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Rachell Koenig wrote:It's now September 11th, and all the fruits that were on my Hall's hardy almond tree have either ripened and fallen off, or have been eaten like peaches by my neighbor!  I can not convince him that it is an almond tree.  They are like firm peaches, I have even eaten a few myself.  Is this because I have 3 peach trees also?  My tree was loaded, and I refused to prune... sadly almost all the branches snapped.  But I'm betting that it will be fine after I just chainsaw prune it.  I plan to collect some of the pits off the ground and see what can be done with them.  So far I have cracked one open and it was exactly like a peach pit... which I like.  But I know everyone will want to know if you can make them taste like almonds from the store.  I'll do one more update when I learn more.  



Was the fruit part good tasting? The idea of a peach with an edible (or semi-edible) seed really appeals to me.
 
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My dear bride bought me an almond tree (Garden Prince) this past March to celebrate our 25th anniversary.  I planted it on the west side of the house, to shade the house from the hot afternoon sun, and to absorb all the heat that is stored in the stucco and hardscaping on that side of the house (a paver driveway, a block wall, a concrete sidewalk).

On most nights before I turn in for bed, that's the last place I visit --- to take a leak around the drip-line of the tree.  As you can imagine, all that nitrogen has caused that tree to grow amazingly this summer, and with our hot Southern California evenings, it shows no sign of slowing down, even through we are now in September.  Our crop this year was 3 almonds.  Whoo hoo!  But I'm sure it will bear abundantly in the years to come.

I hope to re-plumb my upstairs bathrooms soon (both upstairs bathrooms are on that side of the house) to create a grey water system to keep that thirsty tree satisfied.  When life gives you hot days, warm evenings and grey water, make lemonade  . . . er . . . make almond brittle.  
 
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Anyone have an update on cracking Hall's Hardy Almonds? Trying to choose between planting these and Carpathian English Walnut Tree!

The Carpathian English Walnut seems to be quite cold hardy, and easier to process, but is a Juglan. I'm worried about my chickens having access to fallen fruit.  

The almonds sound lovely just for their bloom but I don't know if I want to fight with cracking them, boiling them, and roasting them. But at least it' in the rose family?

 
Roberta Wilkinson
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I said I would return, and I didn't!

I have cracked them without too, too much trouble. It is a hard shell, but not impossible.

The nut inside tasted good, but had a strong almond flavor, which I know is also the cyanide flavor, which caused me to get a little paranoid about eating too many. But... it's advertised as edible, and did actually taste good. I'm a little bit of a hypochondriac.

So that's where I've left it. I'm slightly afraid to eat the nuts, so I haven't, but I also feel like that's probably silly of me and they're perfectly good. ¯\_(ツ)_/¯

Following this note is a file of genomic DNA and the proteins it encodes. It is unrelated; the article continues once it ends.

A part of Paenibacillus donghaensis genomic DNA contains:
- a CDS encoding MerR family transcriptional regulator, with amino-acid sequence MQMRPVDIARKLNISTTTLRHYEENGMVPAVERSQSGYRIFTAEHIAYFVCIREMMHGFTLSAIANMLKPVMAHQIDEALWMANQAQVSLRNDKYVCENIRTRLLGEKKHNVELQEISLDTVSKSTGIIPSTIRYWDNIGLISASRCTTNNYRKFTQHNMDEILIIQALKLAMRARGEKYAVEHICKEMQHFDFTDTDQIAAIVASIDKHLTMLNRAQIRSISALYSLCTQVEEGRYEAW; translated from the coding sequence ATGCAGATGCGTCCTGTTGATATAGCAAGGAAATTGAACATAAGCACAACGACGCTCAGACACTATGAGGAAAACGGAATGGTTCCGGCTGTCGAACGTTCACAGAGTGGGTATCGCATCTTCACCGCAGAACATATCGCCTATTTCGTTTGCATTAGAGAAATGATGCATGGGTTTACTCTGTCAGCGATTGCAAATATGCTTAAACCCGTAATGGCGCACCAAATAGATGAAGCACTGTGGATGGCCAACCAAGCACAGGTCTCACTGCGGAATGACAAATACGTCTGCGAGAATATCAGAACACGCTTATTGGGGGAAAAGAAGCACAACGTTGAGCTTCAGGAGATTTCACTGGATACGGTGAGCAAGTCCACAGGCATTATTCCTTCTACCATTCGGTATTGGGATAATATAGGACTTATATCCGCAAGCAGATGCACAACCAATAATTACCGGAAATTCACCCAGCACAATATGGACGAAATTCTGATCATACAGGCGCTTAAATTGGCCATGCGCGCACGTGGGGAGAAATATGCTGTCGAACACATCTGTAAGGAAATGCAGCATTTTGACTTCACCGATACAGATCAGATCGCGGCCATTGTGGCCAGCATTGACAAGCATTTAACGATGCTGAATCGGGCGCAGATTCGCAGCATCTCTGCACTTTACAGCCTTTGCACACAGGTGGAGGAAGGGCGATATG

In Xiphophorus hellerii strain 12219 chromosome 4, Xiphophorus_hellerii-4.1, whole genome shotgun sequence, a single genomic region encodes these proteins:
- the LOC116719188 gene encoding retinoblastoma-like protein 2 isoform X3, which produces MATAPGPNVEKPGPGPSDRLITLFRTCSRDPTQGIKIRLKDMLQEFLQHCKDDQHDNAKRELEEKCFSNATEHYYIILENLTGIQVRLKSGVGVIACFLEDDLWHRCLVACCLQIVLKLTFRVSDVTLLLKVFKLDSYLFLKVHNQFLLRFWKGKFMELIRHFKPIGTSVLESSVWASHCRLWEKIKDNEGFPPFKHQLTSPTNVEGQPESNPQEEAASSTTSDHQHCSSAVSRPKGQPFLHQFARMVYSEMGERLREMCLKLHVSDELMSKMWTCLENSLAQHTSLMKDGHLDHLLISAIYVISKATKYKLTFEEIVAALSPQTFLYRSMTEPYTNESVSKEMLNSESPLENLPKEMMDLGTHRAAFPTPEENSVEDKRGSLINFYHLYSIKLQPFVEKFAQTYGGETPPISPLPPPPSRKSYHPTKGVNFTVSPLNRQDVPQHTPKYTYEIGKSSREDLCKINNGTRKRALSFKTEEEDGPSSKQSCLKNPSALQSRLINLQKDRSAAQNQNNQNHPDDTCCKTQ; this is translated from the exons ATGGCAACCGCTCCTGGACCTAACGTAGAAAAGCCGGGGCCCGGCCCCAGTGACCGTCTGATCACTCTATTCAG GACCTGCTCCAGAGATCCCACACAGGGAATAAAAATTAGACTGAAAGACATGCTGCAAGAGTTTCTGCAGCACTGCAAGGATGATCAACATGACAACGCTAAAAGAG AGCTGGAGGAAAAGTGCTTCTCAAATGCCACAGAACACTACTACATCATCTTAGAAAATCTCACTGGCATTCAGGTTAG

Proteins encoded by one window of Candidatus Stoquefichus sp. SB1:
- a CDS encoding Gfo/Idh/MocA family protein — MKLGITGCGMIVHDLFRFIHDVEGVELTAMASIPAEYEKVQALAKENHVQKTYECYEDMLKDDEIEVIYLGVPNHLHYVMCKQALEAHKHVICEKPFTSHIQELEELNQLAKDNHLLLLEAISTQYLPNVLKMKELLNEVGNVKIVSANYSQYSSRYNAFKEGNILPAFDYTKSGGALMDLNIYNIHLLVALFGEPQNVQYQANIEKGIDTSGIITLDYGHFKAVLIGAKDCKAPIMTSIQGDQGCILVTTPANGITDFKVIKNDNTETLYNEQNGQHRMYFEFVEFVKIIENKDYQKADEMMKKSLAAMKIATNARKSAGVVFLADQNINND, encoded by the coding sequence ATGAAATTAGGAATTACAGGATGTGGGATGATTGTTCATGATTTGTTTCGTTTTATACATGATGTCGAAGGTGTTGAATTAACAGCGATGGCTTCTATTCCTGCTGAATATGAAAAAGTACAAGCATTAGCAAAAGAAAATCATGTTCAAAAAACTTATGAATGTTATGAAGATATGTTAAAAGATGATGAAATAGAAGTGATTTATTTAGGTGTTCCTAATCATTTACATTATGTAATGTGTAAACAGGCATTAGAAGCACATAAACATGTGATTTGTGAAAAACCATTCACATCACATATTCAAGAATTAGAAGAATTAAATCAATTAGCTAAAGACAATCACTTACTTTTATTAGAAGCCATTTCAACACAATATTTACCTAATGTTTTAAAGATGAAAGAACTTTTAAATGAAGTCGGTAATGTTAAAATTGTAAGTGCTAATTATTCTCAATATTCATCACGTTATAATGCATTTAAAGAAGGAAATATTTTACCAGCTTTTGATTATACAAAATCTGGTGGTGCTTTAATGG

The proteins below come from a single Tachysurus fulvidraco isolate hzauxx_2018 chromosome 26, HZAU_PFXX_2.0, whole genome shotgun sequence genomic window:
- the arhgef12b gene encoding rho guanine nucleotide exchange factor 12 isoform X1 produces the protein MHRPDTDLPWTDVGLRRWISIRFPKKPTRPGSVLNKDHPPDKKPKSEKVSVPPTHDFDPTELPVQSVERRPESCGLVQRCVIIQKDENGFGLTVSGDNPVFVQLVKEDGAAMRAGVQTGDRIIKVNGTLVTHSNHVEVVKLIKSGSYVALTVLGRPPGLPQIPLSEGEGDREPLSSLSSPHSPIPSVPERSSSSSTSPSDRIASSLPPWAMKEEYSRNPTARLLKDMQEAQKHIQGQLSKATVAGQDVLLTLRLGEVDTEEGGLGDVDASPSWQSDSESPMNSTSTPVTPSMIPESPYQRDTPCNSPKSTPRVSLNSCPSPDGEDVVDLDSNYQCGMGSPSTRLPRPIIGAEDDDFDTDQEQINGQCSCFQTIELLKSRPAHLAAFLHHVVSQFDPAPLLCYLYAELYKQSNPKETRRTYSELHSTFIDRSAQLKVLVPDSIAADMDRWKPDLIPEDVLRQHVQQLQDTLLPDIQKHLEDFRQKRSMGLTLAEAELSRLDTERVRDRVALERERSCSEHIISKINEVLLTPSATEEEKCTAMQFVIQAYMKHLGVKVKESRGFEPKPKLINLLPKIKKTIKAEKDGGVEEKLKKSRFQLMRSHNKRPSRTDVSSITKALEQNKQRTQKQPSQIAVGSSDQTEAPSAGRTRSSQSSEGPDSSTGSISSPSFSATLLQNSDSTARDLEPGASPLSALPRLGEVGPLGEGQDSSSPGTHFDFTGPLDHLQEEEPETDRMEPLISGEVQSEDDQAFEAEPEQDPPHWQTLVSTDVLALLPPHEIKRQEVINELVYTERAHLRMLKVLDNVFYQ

Ashley Cottonwood
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Thank you for the update! Much appreciated!
 
pollinator
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Here's some notes from StarkBros about the cyanide and customer recommendations for harvesting Hall's Hardy:

Q: Do these almonds need to be boiled before eating to prevent cyanide poisoning?

StarkBros Staff: This variety happens to be a cross between an almond and a peach, resulting in a hardier tree with bittersweet almond kernels. You'd have to consume a fairly large amount of kernels to be affected by the prussic acid, but many growers recommend playing it safe and boiling the kernels anyway.

...sadly, that's a bit too vague for me. How much is "a fairly large amount"? We munch on (store-bought) almonds as a regular snack, and was hoping to do the same with Hall's Hardy.


Q: How easy is it to crack this nut?

Customer responses:
"It is really pretty easy; as nuts go its easiest by far. Theres outer layer and a more fibrous inner layer. Itll prove easier if you extra lightly roast entire shell nd nut prior to excising the nut."
"This nut is easy to crack with a nutcracker but not normally soft enough to crack with your fingers. "
"When ripe the outer husk will split (discard) and the almond in its shell will be exposed as they fall to the ground. Roast in the shell at 350 degrees for about 20-30 minutes till slight light brown, cool & eat . Use a very strong nut cracker."


...seems alot of people recommend roasting to make it easier to shell.

============

Dang, I have two Hall's Hardy, and hadn't realized (until last year) that they weren't true almonds. One of my is just about to to reach fruiting age (hopefully this year).

This is disappointing, but I guess I should've done more due-diligence before planting them five years ago. I planted another variety but it didn't survive, so I guess now I need to get more almond trees in the ground post-haste.

What *real* almond trees does anyone recommend?
 
Roberta Wilkinson
pollinator
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Hm. That roasting tip sounds like a good one. Unfortunately, no one on the internet seems to know if that's enough to denature any amygdalin present.

I've found lots of people running through the numbers and suggesting that about 20 almonds should be a reasonably safe dose of any type of almond, so eaten by the palmful rather than the bowlful it's probably fine.

I may play with blanching and roasting some time, but the reality is that we have so much other produce to process around harvest time, it's tough for a few questionable almonds to make the list.
 
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I tried eating the husk on my Hall's Hardy this fall and it seems somewhat promising.  You can tell it has a peach parent.  My plan is to grow a second peach/almond hybrid and then hand cross them and line out the nuts to see if I can get any trees from the crossing that have great peaches with great hardy almonds.  This seems like it shouldn't be that hard a breeding project to do, right?
 
pollinator
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Ashley Cottonwood wrote:
The Carpathian English Walnut seems to be quite cold hardy, and easier to process, but is a Juglan. I'm worried about my chickens having access to fallen fruit.  



there are black walnuts over my chicken run, and it hasn't caused any issues in years. i wouldn't worry for the chicken's safety at all - if anything, picking at hulls might give a bit of de-worming help (though my birds don't seem at all interested in the fallen nuts).